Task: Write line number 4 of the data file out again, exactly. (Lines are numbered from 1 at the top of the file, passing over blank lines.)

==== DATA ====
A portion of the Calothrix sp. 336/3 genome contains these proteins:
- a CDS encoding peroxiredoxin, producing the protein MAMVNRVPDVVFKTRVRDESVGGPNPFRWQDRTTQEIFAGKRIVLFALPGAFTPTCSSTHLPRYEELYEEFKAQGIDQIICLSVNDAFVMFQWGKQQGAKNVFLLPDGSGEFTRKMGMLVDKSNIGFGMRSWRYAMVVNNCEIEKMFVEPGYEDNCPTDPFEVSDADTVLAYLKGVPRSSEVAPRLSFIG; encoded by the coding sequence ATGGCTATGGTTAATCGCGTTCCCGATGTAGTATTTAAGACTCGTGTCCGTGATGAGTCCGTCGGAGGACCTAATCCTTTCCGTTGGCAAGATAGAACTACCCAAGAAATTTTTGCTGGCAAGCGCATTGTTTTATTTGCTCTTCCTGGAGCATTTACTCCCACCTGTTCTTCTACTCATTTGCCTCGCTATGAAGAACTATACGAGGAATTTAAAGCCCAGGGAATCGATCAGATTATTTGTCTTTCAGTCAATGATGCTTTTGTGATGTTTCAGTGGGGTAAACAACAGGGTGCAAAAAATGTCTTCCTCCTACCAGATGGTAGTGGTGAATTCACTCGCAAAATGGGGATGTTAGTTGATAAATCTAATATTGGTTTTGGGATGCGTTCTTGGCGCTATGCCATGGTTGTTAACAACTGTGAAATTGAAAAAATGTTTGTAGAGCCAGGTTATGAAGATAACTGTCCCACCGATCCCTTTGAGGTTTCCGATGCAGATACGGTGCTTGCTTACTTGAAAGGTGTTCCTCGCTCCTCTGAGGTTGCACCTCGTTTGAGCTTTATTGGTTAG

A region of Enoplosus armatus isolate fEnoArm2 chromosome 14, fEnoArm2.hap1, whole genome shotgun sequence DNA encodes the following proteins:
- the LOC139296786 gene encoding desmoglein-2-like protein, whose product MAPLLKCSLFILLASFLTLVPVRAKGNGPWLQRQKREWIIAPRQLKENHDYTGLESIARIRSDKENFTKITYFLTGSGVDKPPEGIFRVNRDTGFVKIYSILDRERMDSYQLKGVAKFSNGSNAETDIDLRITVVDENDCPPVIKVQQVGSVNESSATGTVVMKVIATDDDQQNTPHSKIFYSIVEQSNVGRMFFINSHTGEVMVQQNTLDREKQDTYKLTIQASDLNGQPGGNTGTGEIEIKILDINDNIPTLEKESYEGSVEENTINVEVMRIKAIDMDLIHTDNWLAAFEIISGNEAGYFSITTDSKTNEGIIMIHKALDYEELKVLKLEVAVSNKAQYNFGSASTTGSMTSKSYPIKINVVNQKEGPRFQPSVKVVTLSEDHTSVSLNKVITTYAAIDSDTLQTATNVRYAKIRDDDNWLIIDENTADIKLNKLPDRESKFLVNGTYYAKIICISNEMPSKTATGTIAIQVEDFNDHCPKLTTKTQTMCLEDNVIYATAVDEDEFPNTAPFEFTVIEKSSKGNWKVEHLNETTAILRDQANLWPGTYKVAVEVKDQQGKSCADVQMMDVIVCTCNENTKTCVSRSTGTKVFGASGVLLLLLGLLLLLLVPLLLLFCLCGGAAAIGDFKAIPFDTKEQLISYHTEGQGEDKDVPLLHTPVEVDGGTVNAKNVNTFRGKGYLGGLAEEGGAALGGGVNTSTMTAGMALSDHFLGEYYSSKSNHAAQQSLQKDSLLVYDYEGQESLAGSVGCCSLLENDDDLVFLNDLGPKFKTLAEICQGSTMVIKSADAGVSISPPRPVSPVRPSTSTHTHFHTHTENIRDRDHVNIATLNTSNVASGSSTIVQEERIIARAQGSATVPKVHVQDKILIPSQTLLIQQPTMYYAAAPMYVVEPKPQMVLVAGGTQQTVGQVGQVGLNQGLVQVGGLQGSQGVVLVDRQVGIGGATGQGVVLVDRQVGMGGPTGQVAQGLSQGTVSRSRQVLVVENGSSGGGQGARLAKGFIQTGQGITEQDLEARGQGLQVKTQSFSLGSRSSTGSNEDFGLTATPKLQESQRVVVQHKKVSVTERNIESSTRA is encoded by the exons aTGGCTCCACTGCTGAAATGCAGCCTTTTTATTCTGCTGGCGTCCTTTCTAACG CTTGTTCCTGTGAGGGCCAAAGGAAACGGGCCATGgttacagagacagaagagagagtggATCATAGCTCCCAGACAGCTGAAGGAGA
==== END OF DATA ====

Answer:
- the LOC139296786 gene encoding desmoglein-2-like protein, whose product MAPLLKCSLFILLASFLTLVPVRAKGNGPWLQRQKREWIIAPRQLKENHDYTGLESIARIRSDKENFTKITYFLTGSGVDKPPEGIFRVNRDTGFVKIYSILDRERMDSYQLKGVAKFSNGSNAETDIDLRITVVDENDCPPVIKVQQVGSVNESSATGTVVMKVIATDDDQQNTPHSKIFYSIVEQSNVGRMFFINSHTGEVMVQQNTLDREKQDTYKLTIQASDLNGQPGGNTGTGEIEIKILDINDNIPTLEKESYEGSVEENTINVEVMRIKAIDMDLIHTDNWLAAFEIISGNEAGYFSITTDSKTNEGIIMIHKALDYEELKVLKLEVAVSNKAQYNFGSASTTGSMTSKSYPIKINVVNQKEGPRFQPSVKVVTLSEDHTSVSLNKVITTYAAIDSDTLQTATNVRYAKIRDDDNWLIIDENTADIKLNKLPDRESKFLVNGTYYAKIICISNEMPSKTATGTIAIQVEDFNDHCPKLTTKTQTMCLEDNVIYATAVDEDEFPNTAPFEFTVIEKSSKGNWKVEHLNETTAILRDQANLWPGTYKVAVEVKDQQGKSCADVQMMDVIVCTCNENTKTCVSRSTGTKVFGASGVLLLLLGLLLLLLVPLLLLFCLCGGAAAIGDFKAIPFDTKEQLISYHTEGQGEDKDVPLLHTPVEVDGGTVNAKNVNTFRGKGYLGGLAEEGGAALGGGVNTSTMTAGMALSDHFLGEYYSSKSNHAAQQSLQKDSLLVYDYEGQESLAGSVGCCSLLENDDDLVFLNDLGPKFKTLAEICQGSTMVIKSADAGVSISPPRPVSPVRPSTSTHTHFHTHTENIRDRDHVNIATLNTSNVASGSSTIVQEERIIARAQGSATVPKVHVQDKILIPSQTLLIQQPTMYYAAAPMYVVEPKPQMVLVAGGTQQTVGQVGQVGLNQGLVQVGGLQGSQGVVLVDRQVGIGGATGQGVVLVDRQVGMGGPTGQVAQGLSQGTVSRSRQVLVVENGSSGGGQGARLAKGFIQTGQGITEQDLEARGQGLQVKTQSFSLGSRSSTGSNEDFGLTATPKLQESQRVVVQHKKVSVTERNIESSTRA is encoded by the exons aTGGCTCCACTGCTGAAATGCAGCCTTTTTATTCTGCTGGCGTCCTTTCTAACG CTTGTTCCTGTGAGGGCCAAAGGAAACGGGCCATGgttacagagacagaagagagagtggATCATAGCTCCCAGACAGCTGAAGGAGA